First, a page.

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J Dairy Sci. 1995 Apr;78(4):816-24.

Role of insulin in the regulation of mammary synthesis of fat and protein.

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Department of Animal Science, Cornell University, Ithaca, NY 14853, USA.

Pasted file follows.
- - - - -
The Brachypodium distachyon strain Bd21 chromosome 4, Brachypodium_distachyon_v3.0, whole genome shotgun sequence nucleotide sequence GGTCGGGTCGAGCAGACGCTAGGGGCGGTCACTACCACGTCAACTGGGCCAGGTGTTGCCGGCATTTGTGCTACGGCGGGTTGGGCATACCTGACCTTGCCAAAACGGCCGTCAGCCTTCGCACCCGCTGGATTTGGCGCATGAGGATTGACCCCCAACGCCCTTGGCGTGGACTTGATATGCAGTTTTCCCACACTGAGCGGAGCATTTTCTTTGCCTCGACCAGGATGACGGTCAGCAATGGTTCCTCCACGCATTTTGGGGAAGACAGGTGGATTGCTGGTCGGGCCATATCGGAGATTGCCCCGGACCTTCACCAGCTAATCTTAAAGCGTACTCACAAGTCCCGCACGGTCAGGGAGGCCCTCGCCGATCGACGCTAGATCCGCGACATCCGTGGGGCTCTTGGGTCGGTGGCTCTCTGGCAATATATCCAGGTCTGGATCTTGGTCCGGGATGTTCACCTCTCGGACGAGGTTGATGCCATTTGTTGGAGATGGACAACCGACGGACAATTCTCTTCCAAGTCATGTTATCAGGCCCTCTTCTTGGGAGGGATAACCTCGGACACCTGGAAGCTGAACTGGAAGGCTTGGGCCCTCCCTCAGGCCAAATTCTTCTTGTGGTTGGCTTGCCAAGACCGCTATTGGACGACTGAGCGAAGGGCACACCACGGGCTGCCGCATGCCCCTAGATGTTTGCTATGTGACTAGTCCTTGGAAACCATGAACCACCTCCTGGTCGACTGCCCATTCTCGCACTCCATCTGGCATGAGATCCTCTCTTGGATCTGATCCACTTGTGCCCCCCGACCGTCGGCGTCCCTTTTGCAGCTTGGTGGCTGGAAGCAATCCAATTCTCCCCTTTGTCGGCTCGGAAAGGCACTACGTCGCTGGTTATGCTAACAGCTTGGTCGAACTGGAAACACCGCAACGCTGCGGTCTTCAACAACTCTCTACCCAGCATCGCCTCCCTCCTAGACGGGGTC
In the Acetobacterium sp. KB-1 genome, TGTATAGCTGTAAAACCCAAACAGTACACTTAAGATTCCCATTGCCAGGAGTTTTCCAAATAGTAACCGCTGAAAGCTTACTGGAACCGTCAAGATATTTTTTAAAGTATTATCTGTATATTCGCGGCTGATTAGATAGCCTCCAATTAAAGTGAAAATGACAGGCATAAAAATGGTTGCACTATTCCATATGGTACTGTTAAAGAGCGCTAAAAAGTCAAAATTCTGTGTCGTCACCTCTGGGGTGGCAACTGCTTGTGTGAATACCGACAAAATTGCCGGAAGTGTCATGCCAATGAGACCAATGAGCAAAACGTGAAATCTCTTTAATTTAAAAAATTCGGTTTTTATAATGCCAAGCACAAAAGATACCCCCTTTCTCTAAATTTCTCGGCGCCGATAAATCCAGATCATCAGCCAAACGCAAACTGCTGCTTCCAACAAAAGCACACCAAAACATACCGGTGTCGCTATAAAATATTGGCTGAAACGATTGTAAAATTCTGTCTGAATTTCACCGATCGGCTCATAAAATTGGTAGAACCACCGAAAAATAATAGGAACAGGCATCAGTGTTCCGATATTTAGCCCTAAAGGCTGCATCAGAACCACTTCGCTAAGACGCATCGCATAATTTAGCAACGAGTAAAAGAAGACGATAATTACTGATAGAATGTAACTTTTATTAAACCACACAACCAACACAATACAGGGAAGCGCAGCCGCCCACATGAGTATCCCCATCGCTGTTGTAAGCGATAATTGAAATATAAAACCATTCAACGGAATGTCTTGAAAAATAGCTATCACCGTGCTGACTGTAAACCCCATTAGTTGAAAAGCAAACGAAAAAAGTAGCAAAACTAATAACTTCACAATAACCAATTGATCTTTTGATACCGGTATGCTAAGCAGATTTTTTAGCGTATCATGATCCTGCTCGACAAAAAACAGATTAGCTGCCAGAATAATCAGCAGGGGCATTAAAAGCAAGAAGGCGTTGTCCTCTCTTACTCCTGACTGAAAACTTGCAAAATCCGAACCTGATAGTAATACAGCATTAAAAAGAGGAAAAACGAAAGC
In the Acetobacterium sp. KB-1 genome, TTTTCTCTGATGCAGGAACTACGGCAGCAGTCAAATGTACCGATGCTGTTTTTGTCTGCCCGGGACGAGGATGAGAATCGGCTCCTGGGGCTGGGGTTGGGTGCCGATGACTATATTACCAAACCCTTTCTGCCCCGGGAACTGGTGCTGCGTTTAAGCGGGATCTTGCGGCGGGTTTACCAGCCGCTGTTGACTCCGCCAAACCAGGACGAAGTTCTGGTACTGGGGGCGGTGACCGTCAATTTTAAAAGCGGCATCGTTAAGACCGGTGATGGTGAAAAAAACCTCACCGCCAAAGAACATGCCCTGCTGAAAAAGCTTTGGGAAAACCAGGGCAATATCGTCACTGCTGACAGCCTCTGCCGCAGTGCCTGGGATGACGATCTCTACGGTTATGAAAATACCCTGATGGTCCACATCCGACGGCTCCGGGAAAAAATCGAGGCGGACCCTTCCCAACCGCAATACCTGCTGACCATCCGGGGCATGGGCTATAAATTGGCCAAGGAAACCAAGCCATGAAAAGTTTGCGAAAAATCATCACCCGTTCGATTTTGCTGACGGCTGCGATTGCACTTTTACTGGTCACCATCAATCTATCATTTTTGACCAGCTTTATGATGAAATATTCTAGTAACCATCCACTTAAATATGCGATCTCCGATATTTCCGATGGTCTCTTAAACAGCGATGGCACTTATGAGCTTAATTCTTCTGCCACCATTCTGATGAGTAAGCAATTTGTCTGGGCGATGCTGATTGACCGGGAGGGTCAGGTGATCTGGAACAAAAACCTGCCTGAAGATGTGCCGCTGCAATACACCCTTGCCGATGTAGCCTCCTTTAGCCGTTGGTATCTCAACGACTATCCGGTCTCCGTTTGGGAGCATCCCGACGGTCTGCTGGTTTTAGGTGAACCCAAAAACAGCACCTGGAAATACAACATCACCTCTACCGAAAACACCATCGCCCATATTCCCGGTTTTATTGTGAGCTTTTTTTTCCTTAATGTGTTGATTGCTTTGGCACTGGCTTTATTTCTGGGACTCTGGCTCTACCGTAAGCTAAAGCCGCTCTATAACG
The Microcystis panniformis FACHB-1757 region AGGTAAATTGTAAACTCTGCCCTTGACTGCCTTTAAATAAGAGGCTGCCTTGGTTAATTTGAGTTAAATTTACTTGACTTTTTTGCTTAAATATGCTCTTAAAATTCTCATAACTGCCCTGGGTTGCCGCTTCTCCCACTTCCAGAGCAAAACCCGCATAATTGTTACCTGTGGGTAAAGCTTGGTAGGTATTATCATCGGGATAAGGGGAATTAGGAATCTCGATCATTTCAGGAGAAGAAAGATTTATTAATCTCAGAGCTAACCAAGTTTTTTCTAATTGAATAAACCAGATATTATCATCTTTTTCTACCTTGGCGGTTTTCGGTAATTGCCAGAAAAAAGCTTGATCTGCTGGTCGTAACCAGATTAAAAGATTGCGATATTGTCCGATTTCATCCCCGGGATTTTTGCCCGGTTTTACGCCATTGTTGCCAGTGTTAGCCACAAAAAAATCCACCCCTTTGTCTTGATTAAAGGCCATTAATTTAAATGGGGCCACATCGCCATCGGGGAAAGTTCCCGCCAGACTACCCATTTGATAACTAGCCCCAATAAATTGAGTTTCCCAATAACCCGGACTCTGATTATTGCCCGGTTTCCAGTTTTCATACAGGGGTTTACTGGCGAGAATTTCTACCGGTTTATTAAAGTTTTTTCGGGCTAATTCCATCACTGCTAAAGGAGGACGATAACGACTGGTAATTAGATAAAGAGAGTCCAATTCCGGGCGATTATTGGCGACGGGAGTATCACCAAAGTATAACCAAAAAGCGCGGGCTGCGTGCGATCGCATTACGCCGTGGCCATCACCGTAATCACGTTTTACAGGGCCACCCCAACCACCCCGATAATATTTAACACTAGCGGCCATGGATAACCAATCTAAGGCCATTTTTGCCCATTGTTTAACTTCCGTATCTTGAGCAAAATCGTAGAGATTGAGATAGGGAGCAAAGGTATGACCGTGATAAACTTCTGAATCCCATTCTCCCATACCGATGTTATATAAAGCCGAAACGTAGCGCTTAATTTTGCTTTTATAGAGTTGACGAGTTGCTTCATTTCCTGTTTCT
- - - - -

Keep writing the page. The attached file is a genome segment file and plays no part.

Five lactating Holstein cows were subjected to a hyperinsulinemiceuglycemic clamp to examine the effects of insulin on milk yield and composition. Of special interest was the evaluation of the glucogenic-insulin theory of milk fat depression. Cows were fed every other hour to minimize postprandial effects, and blood samples were obtained via an indwelling jugular catheter every 4 h for 2 d to establish baseline glucose concentrations. For the 4-d clamp, insulin was infused continuously (1 microgram/kg of BW per h) into the contralateral jugular vein, and circulating insulin was increased approximately fivefold. Blood was sampled frequently, and blood glucose was maintained within 10% of baseline concentrations by infusion of exogenous glucose at variable rates (mean = .15 g/kg of BW per h). Dietary intake declined on the 4th d of the insulin clamp (23.0 vs. 16.3 kg/d). Milk yield, however, did not change (32.4 vs. 33.6 kg/d) in support of the lack of sensitivity of the mammary gland to insulin. Milk fat percentage (3.85 vs. 3.66) and yield (1.26 vs. 1.22 kg/d) did not change during the insulin clamp. Milk protein yield increased (.98 vs. 1.05 kg/d), and milk protein percentage tended to increase (3.04 vs. 3.14), during the insulin clamp. This modest increase in milk protein yield may have been constrained by a lack of available amino acids, as indicated by a decrease in circulating concentrations of essential amino acids, urea nitrogen, and plasma proteins. Overall, results offer no support for the glucogenic-insulin theory of milk fat depression but do indicate that the insulin infusion, either directly or indirectly, enhanced secretion of milk protein.

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